Use of plasma: Clinical indications and types of plasma components in Sweden
2007 (English)In: Transfusion Clinique et Biologique, ISSN 1246-7820, E-ISSN 1953-8022, Vol. 14, no 6, 560-563 p.Article in journal (Refereed) Published
The use of plasma in Sweden is relatively high compared to other countries in the European Union. An analysis of all transfusion recipients in Orebro county during the whole year 2000 was performed. There were 3159 transfusion recipients of whom 96% had a registered diagnosis and 50% had undergone a "true" operation. Seven hundred and eleven patients (23%) had received plasma. Significantly more operated than nonoperated and more men than women received plasma. The typical plasma recipient was a man undergoing cardiovascular surgery. In Sweden there are two main types of plasma components: fresh frozen (FFP) and nonfrozen liquid plasma stored for up to 14 days, both considered to be clinically equal for most indications. The quality of these components as well as stored thawed FFP has been studied. The major storage effect was cold-induced contact activation and thereby consumption of C1 esterase inhibitor (C1INH) by day 14 in 22%. The citrate content in plasma sustained the overall coagulation function over 14 days. Other studies have shown that the levels of FV and ADAMTS 13 after 14 days remain at 70% or more compared to those for FFP. Since it is immediately available, liquid, nonfrozen or thawed, plasma is of great value in emergencies. Quality criteria for plasma components need to be assessed against evidence based indications and published in guidelines.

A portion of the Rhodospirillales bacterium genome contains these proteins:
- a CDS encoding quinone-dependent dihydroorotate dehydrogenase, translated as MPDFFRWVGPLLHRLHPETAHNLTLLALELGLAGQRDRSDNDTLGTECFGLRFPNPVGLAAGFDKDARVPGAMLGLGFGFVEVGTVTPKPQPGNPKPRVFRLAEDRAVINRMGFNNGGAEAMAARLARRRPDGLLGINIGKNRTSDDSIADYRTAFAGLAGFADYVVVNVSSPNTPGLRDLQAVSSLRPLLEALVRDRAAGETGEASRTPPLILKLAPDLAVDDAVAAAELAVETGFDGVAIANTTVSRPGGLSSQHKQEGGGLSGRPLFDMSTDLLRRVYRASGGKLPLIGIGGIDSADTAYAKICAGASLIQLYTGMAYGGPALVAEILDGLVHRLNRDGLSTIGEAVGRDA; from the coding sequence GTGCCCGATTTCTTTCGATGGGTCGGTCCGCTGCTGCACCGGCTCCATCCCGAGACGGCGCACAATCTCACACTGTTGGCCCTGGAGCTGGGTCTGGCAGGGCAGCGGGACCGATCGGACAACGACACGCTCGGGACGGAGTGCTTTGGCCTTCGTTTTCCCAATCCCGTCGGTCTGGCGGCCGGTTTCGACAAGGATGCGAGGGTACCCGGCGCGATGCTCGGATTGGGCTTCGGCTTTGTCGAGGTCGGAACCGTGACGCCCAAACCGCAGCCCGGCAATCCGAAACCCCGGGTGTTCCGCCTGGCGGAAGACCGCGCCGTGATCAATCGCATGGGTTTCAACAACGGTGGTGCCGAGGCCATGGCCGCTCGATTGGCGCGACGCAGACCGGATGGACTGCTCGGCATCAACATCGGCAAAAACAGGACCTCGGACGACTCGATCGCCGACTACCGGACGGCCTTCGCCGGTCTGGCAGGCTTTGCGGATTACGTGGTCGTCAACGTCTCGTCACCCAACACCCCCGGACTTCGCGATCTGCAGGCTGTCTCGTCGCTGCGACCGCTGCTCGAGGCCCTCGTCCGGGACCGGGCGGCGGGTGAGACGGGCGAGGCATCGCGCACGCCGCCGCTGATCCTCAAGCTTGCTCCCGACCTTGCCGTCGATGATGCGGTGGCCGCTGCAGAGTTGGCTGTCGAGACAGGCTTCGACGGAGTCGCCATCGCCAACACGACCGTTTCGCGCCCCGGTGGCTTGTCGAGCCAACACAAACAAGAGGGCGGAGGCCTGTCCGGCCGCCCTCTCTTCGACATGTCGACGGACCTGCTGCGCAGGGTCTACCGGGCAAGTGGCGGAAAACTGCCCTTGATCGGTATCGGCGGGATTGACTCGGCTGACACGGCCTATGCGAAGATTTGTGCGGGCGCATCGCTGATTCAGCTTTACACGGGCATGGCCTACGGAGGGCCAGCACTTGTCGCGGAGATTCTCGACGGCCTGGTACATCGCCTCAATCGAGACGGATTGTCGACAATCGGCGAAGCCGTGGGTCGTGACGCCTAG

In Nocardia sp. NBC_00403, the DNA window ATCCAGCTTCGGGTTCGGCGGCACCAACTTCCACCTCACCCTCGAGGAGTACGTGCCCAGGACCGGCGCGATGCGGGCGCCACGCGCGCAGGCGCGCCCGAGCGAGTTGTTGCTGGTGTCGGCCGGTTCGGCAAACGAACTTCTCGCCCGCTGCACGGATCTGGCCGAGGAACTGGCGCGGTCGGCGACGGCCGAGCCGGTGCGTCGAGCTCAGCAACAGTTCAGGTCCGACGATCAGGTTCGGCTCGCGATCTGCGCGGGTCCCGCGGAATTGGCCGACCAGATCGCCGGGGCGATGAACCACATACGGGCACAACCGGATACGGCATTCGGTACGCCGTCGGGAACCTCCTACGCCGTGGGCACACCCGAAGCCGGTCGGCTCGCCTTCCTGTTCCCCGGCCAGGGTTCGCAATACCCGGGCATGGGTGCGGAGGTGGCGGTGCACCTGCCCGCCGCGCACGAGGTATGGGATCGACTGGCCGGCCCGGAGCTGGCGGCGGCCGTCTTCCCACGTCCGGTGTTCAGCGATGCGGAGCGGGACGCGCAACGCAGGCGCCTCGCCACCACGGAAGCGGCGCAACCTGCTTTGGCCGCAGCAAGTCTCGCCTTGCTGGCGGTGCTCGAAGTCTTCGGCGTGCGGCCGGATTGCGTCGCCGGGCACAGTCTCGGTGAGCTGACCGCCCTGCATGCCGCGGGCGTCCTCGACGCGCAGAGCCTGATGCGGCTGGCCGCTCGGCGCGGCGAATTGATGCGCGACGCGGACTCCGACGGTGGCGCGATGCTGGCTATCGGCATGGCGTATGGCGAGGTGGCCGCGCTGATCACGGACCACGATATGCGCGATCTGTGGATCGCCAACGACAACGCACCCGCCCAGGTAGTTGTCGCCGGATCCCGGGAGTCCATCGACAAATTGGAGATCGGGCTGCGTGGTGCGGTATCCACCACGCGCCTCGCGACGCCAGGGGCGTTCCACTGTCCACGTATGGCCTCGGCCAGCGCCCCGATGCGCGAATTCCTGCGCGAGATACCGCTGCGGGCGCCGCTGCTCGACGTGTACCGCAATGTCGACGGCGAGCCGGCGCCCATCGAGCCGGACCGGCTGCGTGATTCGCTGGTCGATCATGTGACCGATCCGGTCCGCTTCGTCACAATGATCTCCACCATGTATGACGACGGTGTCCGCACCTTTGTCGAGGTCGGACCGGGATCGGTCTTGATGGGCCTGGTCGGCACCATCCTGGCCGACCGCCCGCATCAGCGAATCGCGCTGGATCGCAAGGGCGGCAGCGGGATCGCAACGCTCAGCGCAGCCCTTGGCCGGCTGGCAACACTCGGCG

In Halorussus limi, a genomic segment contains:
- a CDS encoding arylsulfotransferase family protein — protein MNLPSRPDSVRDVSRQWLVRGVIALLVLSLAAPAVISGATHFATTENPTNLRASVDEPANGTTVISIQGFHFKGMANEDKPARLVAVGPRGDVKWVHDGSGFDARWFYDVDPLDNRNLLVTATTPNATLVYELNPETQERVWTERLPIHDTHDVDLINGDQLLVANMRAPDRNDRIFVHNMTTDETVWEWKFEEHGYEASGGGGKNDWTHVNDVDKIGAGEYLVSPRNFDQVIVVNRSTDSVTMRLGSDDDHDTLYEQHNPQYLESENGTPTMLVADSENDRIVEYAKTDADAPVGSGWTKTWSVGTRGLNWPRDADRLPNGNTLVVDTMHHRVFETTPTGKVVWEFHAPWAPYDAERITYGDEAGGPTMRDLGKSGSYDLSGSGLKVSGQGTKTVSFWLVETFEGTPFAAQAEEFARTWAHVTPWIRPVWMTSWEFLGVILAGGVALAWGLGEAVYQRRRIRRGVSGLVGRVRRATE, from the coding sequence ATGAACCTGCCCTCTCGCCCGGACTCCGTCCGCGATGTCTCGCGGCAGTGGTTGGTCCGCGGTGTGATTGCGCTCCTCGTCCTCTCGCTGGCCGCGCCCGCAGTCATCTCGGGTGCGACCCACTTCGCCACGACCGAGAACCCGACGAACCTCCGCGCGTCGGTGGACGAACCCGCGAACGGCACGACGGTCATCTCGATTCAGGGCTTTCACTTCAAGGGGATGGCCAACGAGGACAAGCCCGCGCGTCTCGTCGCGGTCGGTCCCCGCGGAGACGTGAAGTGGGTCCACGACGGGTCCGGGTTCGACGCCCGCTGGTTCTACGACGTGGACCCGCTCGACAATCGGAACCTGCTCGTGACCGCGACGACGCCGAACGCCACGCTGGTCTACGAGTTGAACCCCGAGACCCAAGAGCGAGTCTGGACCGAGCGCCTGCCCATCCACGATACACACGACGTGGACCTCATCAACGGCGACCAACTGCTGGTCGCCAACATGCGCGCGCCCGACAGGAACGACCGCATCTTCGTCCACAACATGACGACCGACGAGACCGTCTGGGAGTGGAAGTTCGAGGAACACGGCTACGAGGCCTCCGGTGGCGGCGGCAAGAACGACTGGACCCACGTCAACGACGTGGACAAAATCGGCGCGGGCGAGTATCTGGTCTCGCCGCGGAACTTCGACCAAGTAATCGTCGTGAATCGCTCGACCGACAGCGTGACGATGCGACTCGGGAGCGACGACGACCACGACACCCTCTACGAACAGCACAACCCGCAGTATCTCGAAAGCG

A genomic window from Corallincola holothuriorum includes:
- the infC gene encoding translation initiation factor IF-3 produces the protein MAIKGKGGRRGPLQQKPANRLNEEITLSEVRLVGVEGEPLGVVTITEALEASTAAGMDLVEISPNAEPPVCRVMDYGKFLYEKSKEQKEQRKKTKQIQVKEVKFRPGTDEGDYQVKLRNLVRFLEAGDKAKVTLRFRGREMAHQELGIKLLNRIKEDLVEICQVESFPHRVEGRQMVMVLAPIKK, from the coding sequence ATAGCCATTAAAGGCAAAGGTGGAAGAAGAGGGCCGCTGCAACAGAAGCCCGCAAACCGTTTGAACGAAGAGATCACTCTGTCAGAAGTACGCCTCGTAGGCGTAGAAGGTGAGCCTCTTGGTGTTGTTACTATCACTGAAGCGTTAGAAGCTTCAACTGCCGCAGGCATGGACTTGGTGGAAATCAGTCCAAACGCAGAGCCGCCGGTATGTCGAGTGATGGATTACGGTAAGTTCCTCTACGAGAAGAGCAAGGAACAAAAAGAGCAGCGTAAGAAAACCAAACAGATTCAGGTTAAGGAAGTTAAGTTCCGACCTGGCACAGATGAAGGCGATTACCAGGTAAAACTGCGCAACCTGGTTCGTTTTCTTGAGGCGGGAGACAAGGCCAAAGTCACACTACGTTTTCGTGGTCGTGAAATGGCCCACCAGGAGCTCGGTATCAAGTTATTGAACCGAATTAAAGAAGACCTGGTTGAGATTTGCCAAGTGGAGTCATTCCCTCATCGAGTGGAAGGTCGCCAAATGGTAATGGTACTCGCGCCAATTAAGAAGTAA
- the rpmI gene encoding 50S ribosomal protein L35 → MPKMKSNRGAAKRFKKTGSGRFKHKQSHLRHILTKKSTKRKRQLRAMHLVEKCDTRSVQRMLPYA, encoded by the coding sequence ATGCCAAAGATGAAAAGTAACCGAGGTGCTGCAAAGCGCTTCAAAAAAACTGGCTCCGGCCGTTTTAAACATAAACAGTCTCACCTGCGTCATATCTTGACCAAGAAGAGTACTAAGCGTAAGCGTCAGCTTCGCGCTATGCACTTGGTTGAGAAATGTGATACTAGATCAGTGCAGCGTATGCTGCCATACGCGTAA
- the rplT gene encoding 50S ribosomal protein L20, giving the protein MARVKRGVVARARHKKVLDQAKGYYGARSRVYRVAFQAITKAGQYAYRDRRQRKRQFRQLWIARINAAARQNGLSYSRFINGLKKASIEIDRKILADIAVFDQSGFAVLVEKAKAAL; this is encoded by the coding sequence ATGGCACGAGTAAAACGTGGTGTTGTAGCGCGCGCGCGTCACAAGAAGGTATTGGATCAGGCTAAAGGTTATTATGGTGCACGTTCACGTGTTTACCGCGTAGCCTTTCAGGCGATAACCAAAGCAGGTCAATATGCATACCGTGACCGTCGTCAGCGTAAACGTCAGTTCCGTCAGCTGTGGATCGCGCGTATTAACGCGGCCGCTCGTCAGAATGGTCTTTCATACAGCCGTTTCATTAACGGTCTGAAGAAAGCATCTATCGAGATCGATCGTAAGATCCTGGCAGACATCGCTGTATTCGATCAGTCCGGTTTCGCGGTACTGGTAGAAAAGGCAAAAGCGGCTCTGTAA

Place, publisher, year, edition, pages
2007. Vol. 14, no 6, 560-563 p.
transfusion recipients, FFP, liquid plasma, FV, vWF, ADAMTS 13, C1INH
Medical and Health Sciences
IdentifiersURN: urn:nbn:se:uu:diva-149684DOI: 10.1016/j.tracli.2008.02.003ISI: 000256201300015OAI: oai:DiVA.org:uu-149684DiVA: diva2:405811